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Gray Matters makes its world premiere May 20 

Gray Matters makes its world premiere May 20

Art outside the color spectrum fills the first exhibition organized by new Senior Curator Michael Goodson for the Wexner Center for the Arts  

Thu, Feb 23, 2017

Columbus, OhioMay 20–July 30, 2017, the Wexner Center for the Arts at The Ohio State University will debut Gray Matters, a multifaceted survey of 37 contemporary women artists who have explored the practice of creating en grisaille—the French term for working in shades of gray. The exhibition is the first organized by Michael Goodson since he assumed the role of Senior Curator of Exhibitions at the Wex, and it further enriches a calendar year of exhibition programming in which every artist featured in the galleries is a woman.

Wex director Sherri Geldin notes, “While we didn’t deliberately set out to devote the entirety of our 2017 exhibition schedule to women, we are not unmindful of the pointed and timely message it sends. Well beyond that, however, Gray Matters aims to investigate a prevalent artistic strategy that women of varying age, ethnicity, and background—and across varying artistic media—are concertedly pursuing at this moment.”

As Goodson explains, “Gray Matters gathers work executed primarily in the surprisingly vital—if  ‘colorless’—range between and including black and white. It explores the various modes in which contemporary artists persist in, yet significantly expand upon, the historical practice of grisaille. What is ultimately more interesting, however, is how the restraints of this formal conceit recede to the background as one experiences the incredibly rich and diverse range of ideas and concerns that each artist pushes to the fore.”

Goodson adds, “The exhibition also deliberately seeks to infiltrate what has been a highly gendered canon of male artists working en grisaille with extraordinary women making work now.”

The 37 artists appearing in Gray Matters range from emerging to well established. Individually and collectively, they challenge an all-too simplistic notion of colorless “neutrality” as they reveal the truly vibrant and variegated spectrum of black, white, and gray. The full list of artists appears below.

Vija Celmins, who has explored desaturated painting and drawing for most of her career, proffers the earliest work in the exhibition, the 1964 painting Heater, and provides a small burst of color in the galleries via the glowing red center of the electric space heater it portrays. In contrast, Mickalene Thomas, an artist typically associated with vividly colorful portraits of black women, narrows her palette for Hair Portrait #20—without relinquishing her celebratory use of rhinestones.

Roni Horn’s substantial glass sculptures appear as pools of water—at once surprisingly transparent and dramatically reflective, both a mirror and a lens. Xaviera Simmons’s installations use an amalgam of languages to create enveloping, text-based environments that provide an “image” of the majesty of the natural world amid blending cultures.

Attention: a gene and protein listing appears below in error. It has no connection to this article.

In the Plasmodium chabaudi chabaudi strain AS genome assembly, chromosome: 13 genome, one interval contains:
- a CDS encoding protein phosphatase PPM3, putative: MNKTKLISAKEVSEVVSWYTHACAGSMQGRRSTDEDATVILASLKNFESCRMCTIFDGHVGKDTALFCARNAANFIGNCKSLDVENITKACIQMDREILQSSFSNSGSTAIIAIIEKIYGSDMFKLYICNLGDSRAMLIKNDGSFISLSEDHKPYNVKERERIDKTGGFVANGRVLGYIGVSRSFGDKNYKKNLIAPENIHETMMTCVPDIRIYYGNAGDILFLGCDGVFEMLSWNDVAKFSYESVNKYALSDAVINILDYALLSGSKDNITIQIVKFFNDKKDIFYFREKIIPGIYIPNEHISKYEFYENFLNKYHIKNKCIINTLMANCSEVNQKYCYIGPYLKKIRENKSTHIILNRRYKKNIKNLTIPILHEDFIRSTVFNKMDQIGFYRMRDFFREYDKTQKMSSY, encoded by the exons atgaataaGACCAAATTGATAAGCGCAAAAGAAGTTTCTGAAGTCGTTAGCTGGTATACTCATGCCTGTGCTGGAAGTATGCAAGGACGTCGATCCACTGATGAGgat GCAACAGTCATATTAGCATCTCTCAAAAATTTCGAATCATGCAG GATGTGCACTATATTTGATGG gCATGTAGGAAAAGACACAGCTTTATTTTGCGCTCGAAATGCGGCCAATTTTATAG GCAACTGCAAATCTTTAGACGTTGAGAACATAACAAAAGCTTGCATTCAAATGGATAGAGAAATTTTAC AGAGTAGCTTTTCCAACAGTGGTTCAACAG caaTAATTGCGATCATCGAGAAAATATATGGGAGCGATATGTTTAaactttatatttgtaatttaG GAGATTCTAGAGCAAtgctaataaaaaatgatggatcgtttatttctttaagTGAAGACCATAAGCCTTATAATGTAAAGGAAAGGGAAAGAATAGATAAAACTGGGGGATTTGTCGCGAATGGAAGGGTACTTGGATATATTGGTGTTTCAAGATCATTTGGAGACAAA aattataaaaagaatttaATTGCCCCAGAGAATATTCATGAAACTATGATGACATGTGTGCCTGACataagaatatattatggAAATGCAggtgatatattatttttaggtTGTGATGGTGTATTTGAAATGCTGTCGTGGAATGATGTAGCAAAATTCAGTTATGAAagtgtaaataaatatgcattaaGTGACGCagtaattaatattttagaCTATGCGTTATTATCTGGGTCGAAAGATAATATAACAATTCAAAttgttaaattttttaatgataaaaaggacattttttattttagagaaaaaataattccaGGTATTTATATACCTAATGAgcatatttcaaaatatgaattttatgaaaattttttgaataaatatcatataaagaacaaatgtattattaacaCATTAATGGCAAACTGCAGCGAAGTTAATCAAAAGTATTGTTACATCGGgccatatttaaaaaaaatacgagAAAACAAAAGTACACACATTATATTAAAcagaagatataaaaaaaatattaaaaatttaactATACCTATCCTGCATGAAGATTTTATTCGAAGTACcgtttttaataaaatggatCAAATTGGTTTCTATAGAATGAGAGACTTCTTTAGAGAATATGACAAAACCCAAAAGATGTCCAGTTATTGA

Julie Mehretu’s large, six-panel print exemplifies a method of constructing what she has described as “story maps of dislocation”. In the work, the columns, arches, and porticoes of the war-torn Syrian city of Damascus are part of a layered architectural and historical portrait of that city. Bethany Collins presents a beautiful and seemingly discreet installation of stark white pages with ghostlike, blind-embossed text that is actually crafted from the US Department of Justice report on the Ferguson police department.

Marlene Dumas’s Betrayal features her signature veils of ink, which create blurred, indeterminate portraits of women. Their guileless appearance, in tandem with a title that suggests something more duplicitous, urges the viewer to reflect on sameness and difference, and how time and aging affect one’s worldview. The sculptural graphite drawings of Nancy Rubins beg consideration of the intense and abundant energy expended in their making, and reconsideration of the power of the pencil as a rendering tool.

In uniting these remarkable works, Gray Matters provides a denuded, focused lens through which to see the world afresh.

PARTICIPATING ARTISTS

Tauba Auerbach, Carol Bove, Gisele Camargo, Vija Celmins, Bethany Collins, Marsha Cottrell, Tacita Dean, Tara Donovan, Marlene Dumas, Michelle Grabner, Josephine Halvorson, Mona Hatoum, Roni Horn, Cristina Iglesias, Jennie C. Jones, Mary Reid Kelley, Toba Khedoori, Laura Lisbon, Suzanne McClelland, Julie Mehretu, Katie Paterson, Joyce Pensato, Amalia Pica, Michal Rovner, Nancy Rubins, Arlene Shechet, Erin Shirreff, Amy Sillman, Xaviera Simmons, Diane Simpson, Lorna Simpson, Avery Singer, Michelle Stuart, Mickalene Thomas, Kara Walker, Rachel Whiteread, Carmen Winant

EXHIBITION-RELATED EVENTS

A Spring Exhibition Opening Celebration will take place on Friday, May 19 from 4 to 8:30 PM. It features Covert Histories, a discussion with Gray Matters artists Bethany Collins, Xaviera Simmons and Carmen Winant addressing the often-overlooked histories—or gray areas—buried within our shared cultural narratives. The talk takes place at 5:30 PM in the Film/Video Theater, followed by complimentary snacks, a cash bar, and a set by DJ Trueskillz in the lower lobby from 6 to 8:30 PM.